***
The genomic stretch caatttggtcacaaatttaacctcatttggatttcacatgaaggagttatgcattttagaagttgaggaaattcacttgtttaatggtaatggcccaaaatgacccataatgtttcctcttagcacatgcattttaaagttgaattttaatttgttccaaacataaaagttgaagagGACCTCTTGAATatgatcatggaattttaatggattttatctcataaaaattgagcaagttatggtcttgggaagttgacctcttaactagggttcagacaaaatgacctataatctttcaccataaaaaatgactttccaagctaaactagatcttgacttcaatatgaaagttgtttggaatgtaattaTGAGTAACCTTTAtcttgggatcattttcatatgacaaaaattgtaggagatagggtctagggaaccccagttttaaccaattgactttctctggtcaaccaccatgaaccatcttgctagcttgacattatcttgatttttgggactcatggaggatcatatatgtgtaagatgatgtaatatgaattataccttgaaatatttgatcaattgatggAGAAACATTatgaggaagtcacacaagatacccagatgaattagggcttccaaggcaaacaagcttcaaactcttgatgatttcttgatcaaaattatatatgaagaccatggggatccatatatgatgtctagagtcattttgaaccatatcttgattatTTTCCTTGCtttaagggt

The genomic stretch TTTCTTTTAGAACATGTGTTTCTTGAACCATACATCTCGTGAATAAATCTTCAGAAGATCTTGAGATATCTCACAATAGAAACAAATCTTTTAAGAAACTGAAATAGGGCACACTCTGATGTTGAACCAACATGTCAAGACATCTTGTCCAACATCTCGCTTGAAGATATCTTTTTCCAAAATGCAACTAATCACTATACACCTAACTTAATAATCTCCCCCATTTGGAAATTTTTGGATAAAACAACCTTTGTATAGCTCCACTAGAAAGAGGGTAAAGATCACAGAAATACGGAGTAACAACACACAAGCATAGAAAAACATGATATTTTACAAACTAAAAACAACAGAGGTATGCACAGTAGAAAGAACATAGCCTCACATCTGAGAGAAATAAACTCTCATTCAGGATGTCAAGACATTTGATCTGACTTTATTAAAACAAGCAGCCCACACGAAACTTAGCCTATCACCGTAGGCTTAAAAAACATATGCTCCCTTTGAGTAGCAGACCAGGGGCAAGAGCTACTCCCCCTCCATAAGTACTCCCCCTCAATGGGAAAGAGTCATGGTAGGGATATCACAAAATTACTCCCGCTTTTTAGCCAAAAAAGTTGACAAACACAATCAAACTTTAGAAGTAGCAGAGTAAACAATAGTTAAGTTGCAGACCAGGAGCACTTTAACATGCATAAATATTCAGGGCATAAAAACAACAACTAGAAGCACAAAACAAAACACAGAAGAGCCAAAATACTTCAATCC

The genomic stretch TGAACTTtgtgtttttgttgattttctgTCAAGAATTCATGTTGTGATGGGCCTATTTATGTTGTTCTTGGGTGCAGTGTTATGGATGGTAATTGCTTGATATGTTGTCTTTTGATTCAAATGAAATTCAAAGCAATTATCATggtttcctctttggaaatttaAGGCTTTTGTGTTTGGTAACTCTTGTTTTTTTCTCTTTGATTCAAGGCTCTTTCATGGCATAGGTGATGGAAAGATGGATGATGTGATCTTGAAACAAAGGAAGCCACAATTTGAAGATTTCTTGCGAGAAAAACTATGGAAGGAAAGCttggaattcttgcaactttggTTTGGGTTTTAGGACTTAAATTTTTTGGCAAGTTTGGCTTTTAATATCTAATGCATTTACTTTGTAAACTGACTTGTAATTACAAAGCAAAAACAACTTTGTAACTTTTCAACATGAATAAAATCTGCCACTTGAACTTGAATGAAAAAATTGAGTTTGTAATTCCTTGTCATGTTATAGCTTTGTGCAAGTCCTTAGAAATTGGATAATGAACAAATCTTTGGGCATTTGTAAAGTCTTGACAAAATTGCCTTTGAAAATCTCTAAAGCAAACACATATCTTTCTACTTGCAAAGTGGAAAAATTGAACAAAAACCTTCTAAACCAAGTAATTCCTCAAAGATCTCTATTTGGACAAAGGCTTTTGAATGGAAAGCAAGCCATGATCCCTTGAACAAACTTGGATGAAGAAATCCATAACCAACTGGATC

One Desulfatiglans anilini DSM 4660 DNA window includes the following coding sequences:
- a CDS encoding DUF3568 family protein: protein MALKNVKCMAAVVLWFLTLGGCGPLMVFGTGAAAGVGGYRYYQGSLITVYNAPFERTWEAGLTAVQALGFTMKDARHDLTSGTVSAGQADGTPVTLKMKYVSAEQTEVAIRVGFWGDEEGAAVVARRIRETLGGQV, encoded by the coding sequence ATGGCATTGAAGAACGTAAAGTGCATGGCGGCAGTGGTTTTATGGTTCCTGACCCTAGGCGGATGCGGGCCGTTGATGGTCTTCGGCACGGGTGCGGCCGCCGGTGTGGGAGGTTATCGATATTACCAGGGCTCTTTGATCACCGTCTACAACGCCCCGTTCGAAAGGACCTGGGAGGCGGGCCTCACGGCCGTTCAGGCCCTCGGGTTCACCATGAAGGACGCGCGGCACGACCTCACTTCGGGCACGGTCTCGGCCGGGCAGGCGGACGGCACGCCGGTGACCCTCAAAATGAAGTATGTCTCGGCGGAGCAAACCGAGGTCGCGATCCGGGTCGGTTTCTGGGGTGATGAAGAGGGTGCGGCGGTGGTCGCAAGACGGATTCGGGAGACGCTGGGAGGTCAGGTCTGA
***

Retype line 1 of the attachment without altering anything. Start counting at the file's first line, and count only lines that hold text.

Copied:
The genomic stretch caatttggtcacaaatttaacctcatttggatttcacatgaaggagttatgcattttagaagttgaggaaattcacttgtttaatggtaatggcccaaaatgacccataatgtttcctcttagcacatgcattttaaagttgaattttaatttgttccaaacataaaagttgaagagGACCTCTTGAATatgatcatggaattttaatggattttatctcataaaaattgagcaagttatggtcttgggaagttgacctcttaactagggttcagacaaaatgacctataatctttcaccataaaaaatgactttccaagctaaactagatcttgacttcaatatgaaagttgtttggaatgtaattaTGAGTAACCTTTAtcttgggatcattttcatatgacaaaaattgtaggagatagggtctagggaaccccagttttaaccaattgactttctctggtcaaccaccatgaaccatcttgctagcttgacattatcttgatttttgggactcatggaggatcatatatgtgtaagatgatgtaatatgaattataccttgaaatatttgatcaattgatggAGAAACATTatgaggaagtcacacaagatacccagatgaattagggcttccaaggcaaacaagcttcaaactcttgatgatttcttgatcaaaattatatatgaagaccatggggatccatatatgatgtctagagtcattttgaaccatatcttgattatTTTCCTTGCtttaagggt